Following a 90-minute workshop on vehicular noise, the Moab City Council met for its regular meeting on Tuesday night. The group voted to award a contract to a local HVAC company to address severe deficits in the Moab Arts and Recreation Center building, rejected a proposed interlocal agreement between the City of Moab and Grand County, and passed a resolution continuing the local emergency proclamation due to the economic impact of COVID-19 on the city.
Moab City Public Works Director Levi Jones reported that two of the MARC’s five furnaces failed during the winter, while another is in poor condition. Many spaces in the MARC no longer have heat, including downstairs offices where space heaters have been used.
Jones also said that COVID-19 restrictions and a tight budget have been difficult to handle.
“That’s why we came up with this recommendation,” Jones said. “This will be the fix — we’re going to make sure it’s done right this time.”
The city council voted unanimously to award the MARC’s heating, ventilation and air conditioning bid to local Eco HVAC in the amount of $54,381.
Next, the council addressed an interlocal agreement between Moab City and Grand County for the joint planning and funding of a technical planning assistance program.
City Engineer Chuck Williams said that this technical planning assistant grant has been in the works for over a year. Under the deal’s terms, the city would contribute $15,000, the county $25,000 and a grant from the state would amount to $110,000.
Williams emphasized the difference between this planning assistance grant and the Utah Department of Transportation’s soon-to-be-completed regional study.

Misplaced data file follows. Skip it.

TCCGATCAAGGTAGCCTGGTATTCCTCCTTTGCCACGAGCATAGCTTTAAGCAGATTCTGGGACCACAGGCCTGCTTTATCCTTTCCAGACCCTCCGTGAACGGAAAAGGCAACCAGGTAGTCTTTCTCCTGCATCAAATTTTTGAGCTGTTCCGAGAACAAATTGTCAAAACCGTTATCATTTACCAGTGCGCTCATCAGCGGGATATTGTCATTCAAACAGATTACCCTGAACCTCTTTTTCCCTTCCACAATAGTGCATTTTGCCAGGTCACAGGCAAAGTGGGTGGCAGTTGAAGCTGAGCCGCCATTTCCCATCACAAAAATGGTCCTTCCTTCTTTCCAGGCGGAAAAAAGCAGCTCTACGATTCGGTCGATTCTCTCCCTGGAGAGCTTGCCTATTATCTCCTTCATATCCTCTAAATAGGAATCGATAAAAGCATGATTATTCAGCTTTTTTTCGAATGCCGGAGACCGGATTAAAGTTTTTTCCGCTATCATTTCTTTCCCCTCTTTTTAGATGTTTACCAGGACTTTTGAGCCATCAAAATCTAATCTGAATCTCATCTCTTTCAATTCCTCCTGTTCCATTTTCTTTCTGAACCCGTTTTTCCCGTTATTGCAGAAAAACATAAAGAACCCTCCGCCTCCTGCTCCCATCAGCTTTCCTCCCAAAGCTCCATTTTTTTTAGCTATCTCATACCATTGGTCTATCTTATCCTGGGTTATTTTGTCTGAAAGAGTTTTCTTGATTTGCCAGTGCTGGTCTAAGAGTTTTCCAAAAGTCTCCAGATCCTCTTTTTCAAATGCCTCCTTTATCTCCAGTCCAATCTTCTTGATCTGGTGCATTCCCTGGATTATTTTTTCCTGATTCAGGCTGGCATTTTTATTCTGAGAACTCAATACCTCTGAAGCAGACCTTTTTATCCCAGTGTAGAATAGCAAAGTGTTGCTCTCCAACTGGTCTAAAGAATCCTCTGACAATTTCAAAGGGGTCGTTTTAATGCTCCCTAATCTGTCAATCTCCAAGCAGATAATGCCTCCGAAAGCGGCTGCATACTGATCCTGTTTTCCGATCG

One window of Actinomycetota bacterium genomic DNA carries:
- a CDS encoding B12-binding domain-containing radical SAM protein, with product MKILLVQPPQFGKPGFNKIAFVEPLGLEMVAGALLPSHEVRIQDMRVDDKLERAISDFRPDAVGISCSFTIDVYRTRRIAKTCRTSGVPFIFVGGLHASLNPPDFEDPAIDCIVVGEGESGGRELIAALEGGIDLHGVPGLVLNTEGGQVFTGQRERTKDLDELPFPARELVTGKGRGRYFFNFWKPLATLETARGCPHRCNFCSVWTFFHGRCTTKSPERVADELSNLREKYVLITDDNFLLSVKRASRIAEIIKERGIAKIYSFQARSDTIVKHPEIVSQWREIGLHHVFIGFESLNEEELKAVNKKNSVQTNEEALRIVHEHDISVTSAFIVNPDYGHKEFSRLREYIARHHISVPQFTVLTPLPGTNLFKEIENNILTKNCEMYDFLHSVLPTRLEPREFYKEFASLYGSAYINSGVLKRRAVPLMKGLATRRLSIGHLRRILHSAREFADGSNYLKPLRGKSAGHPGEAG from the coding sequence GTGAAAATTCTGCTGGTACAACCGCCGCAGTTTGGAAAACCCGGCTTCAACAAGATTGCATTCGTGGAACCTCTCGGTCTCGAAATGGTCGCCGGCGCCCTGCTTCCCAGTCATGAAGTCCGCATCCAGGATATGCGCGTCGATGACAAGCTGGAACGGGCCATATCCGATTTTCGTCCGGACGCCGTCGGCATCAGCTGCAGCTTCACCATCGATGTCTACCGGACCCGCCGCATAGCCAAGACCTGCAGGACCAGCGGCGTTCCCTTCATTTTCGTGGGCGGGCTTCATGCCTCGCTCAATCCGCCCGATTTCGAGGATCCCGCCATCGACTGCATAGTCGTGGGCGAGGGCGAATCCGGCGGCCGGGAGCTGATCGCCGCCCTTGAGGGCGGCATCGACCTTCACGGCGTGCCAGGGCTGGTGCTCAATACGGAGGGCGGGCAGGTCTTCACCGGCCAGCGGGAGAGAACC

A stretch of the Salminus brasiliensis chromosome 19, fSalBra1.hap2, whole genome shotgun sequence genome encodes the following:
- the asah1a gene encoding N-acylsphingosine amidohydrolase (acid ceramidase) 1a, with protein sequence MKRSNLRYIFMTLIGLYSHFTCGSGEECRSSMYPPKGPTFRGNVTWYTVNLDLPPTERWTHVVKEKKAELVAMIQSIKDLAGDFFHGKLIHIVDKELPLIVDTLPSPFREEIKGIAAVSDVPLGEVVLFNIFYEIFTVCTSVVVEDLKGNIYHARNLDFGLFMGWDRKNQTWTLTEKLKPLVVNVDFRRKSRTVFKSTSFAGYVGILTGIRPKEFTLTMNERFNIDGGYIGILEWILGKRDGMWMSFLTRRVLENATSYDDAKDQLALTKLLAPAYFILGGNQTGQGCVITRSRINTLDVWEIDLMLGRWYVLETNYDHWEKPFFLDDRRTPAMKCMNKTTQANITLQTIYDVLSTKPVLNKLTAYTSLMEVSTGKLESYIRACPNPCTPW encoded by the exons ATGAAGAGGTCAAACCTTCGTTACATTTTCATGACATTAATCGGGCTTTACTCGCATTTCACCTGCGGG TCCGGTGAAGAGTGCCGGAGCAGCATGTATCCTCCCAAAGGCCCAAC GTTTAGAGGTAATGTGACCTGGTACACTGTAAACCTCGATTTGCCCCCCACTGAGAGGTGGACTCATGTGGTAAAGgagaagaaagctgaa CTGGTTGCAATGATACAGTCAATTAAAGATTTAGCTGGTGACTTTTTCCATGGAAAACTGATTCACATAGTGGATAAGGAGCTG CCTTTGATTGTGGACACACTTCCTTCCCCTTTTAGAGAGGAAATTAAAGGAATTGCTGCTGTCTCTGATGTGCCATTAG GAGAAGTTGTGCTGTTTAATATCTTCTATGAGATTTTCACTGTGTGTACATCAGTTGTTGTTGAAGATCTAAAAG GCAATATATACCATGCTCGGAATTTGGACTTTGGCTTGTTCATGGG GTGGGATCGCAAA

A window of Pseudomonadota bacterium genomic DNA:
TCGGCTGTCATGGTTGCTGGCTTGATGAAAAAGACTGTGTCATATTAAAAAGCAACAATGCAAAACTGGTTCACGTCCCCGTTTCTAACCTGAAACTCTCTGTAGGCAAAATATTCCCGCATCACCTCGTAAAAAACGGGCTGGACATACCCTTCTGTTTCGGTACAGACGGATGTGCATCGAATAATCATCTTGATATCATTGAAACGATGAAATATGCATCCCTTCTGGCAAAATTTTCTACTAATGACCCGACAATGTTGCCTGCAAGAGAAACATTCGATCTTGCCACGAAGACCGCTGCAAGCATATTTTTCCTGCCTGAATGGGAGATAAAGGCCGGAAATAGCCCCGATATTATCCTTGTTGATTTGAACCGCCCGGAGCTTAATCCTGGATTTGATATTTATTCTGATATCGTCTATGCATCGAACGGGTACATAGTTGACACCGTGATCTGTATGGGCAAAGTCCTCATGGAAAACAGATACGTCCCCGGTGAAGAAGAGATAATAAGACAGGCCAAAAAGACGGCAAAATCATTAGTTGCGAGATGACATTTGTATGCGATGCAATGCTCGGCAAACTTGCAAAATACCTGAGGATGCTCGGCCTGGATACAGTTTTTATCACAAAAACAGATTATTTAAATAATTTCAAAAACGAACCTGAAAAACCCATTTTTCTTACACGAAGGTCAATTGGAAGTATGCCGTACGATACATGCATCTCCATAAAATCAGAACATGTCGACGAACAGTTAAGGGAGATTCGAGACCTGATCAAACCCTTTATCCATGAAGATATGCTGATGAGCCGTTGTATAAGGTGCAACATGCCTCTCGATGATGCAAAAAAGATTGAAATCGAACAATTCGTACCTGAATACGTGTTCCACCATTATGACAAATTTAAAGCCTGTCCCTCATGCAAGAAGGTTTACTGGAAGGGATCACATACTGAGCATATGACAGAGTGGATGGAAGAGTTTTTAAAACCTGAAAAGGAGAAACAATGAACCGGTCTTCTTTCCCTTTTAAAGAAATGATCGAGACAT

“The regional plan is UDOT’s plan. They maintain control of project management, the scope of work, and the consultants. This planning assistance grant will be our plan — the city’s and county’s plan,” he said.
Williams said the planning assistance grant could help the city work towards complete streets, interconnectivity between state, county and city roads, and other transportation improvements.
Williams also addressed the possibility of a Highway 191 bypass through Moab, a hotly debated topic for years.
“Nowhere in the draft scope of work where we say the word ‘bypass,’” he said. “It’s very clear to me that the council doesn’t want a bypass discussion anymore.”
Despite his assurances, Councilmember Rani Derasary made a motion to table consideration of the planning assistance grant, citing her belief in a historical lack of transparency on the issue.
“I would like to table this until I have something in writing that says that the city will not go forward with the bypass and neither will the county,” she said. “There is nowhere in this valley for a bypass…. It’s not viable and we are in a position where we could be focusing on things that are viable.”
Derasary’s motion failed.
Councilmember Karen Guzman-Newton made a motion to approve the interlocal agreement for the technical planning assistance program, which failed 2-3.
Finally, the city council voted to continue the local emergency proclamation in Moab regarding COVID-19 and its economic effects on businesses. City Manager Joel Linares issued a proclamation declaring a local state of emergency on Feb. 3, referencing the severe economic impact that closing and limited seating had on restaurants during the pandemic. The Feb. 3 declaration allowed restaurants to open seating in parking areas — called “parklets” — near their establishments, which was previously restricted under Moab City law. This extension of the emergency proclamation allows the continuation of these “parklets.” Councilmembers voted to extend the proclamation in a vote of 5-0.
The Moab City Council meets on the second and fourth Tuesday of every month at 7 p.m. Meetings are streamed online at the Moab City Youtube channel. Schedules, agendas and opportunities for public comment can be found at www.moabcity.org